John Jeffrey Carr
Professor of Radiology, Biomedical Informatics and Cardiovascular Medicine
Last active: 9/11/2017

Serum Urate and Incident Cardiovascular Disease: The Coronary Artery Risk Development in Young Adults (CARDIA) Study.

Wang H, Jacobs DR, Gaffo AL, Gross MD, Goff DC, Carr JJ
PLoS One. 2015 10 (9): e0138067

PMID: 26381512 · PMCID: PMC4575092 · DOI:10.1371/journal.pone.0138067

OBJECTIVE - There is controversy about whether serum urate (sUA) predicts future cardiovascular disease (CVD) independently of classical risk factors, and the age at which any prediction starts. We studied the sUA-CVD association among generally healthy adults.

METHODS - CARDIA recruited 5115 black and white individuals aged 18-30 years in 1985-1986 (year-0). Fatal and nonfatal CVD events by year 27 (n = 164) were ascertained during annual contacts and classified using medical records. The association with sUA (year-0, 10, 15 and 20) was modeled using Cox proportional hazards regression, pooling over gender-specific quartiles.

RESULTS - Mean sUA concentration was higher in men than women, but increased over time in both genders. Those with elevated sUA had worse metabolic profiles that substantially deteriorated over time. Adjusting for demographic and lifestyle factors (the minimal model), baseline sUA concentration was positively associated with incident CVD (hazard ratio (HR) per mg/dL = 1.21; 95% confidence interval: 1.05, 1.39; P = 0.005). This positive association attenuated to nonsignificance in the full model accounting simultaneously for classical CVD risk factors (HR = 1.09; 0.94, 1.27; P = 0.24). Both the minimal and full models appeared to show stronger associations (than year-0 sUA) between year-10 sUA and incident CVD (HR = 1.27 and 1.12, respectively), but sUA was not statistically significant in the full model. Despite fewer events, year-15 sUA showed a significant sUA-CVD association pattern, with minimal model association magnitude comparable to year-10, and remained significant in the full model (HR = 1.19; 1.02, 1.40; P = 0.03). Hyperuricemia at year-15 strongly predicted CVD risk (HR = 2.11; 1.34, 3.33; P = 0.001), with some attenuation in the full model (HR = 1.68; P = 0.04).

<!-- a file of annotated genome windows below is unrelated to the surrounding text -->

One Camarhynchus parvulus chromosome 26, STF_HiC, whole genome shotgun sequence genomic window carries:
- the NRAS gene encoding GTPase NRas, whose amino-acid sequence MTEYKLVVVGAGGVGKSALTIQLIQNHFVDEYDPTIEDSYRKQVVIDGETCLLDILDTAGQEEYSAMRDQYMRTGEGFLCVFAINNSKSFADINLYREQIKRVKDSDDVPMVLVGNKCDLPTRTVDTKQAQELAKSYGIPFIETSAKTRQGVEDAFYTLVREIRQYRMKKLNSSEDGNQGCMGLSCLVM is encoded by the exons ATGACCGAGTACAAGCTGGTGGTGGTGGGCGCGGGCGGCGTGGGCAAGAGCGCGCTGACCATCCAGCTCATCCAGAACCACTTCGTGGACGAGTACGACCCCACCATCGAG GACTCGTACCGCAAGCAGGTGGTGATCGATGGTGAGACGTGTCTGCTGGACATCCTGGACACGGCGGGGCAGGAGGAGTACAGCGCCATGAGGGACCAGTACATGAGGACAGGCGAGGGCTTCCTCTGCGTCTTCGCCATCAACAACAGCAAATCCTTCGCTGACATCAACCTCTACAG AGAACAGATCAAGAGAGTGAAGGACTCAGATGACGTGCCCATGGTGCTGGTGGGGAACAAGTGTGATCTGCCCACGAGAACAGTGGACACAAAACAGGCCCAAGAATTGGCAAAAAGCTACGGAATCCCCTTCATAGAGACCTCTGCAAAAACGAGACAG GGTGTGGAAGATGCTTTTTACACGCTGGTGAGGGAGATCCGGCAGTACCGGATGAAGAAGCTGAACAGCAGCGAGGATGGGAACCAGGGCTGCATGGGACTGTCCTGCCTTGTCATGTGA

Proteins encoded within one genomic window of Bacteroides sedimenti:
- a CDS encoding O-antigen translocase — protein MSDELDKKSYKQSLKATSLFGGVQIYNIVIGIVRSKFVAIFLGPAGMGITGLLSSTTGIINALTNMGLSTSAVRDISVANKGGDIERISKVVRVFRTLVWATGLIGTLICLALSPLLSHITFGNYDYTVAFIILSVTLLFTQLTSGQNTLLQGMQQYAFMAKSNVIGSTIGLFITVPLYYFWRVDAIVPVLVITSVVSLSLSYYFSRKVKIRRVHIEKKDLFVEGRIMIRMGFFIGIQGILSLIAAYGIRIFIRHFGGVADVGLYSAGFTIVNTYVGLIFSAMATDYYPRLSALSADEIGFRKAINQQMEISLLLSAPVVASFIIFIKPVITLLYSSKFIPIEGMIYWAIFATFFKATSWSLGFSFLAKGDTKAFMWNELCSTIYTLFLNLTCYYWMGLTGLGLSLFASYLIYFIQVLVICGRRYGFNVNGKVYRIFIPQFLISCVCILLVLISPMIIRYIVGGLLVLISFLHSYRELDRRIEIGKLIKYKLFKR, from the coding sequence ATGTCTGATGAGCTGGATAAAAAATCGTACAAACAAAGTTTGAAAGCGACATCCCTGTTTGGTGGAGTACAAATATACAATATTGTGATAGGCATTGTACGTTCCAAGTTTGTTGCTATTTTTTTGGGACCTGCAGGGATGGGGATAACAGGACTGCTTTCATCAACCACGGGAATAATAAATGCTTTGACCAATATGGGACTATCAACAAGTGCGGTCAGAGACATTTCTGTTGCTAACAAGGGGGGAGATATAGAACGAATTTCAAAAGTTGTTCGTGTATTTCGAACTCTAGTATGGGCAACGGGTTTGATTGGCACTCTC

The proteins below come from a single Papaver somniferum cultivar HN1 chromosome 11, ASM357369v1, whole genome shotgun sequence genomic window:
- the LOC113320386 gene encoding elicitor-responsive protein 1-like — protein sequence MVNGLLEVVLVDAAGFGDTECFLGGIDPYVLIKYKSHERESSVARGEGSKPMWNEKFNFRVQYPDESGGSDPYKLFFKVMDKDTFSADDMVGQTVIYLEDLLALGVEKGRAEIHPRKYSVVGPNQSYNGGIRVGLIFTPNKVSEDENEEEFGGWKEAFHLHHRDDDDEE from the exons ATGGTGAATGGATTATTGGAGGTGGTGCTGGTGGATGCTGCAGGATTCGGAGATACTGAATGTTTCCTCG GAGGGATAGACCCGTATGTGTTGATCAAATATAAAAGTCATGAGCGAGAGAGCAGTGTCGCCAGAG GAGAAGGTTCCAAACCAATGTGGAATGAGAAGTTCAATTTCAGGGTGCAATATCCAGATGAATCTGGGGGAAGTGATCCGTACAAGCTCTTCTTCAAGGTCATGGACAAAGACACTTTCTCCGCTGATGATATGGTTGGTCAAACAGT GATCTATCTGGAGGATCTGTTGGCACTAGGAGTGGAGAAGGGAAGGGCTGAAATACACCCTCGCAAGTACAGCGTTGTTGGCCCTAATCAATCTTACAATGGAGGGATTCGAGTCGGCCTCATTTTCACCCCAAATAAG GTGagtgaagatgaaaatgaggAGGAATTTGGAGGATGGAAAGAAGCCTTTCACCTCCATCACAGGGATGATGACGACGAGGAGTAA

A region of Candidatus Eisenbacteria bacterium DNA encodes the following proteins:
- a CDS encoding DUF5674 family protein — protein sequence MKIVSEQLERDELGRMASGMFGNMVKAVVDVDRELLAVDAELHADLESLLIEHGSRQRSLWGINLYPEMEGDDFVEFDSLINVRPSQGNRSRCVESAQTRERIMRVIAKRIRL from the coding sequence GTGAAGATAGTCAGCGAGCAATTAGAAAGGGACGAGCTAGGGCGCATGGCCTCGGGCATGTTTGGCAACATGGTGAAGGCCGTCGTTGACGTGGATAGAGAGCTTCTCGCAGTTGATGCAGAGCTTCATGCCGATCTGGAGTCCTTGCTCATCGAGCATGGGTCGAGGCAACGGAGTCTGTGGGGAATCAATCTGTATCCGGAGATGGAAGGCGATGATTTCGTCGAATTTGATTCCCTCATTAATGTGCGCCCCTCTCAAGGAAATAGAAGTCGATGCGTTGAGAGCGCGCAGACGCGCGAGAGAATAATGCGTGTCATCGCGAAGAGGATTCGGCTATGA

CONCLUSIONS - sUA may be an early biomarker for CVD in adults entering middle age. The prediction of CVD by sUA appeared to strengthen with aging. The potential complex relation of sUA with deterioration of a cluster of metabolic abnormalities warrants future exploration.

MeSH Terms (14)

Adolescent Adult Biomarkers Cardiovascular Diseases Cohort Studies Coronary Artery Disease Coronary Vessels Female Humans Incidence Male Risk Factors Uric Acid Young Adult

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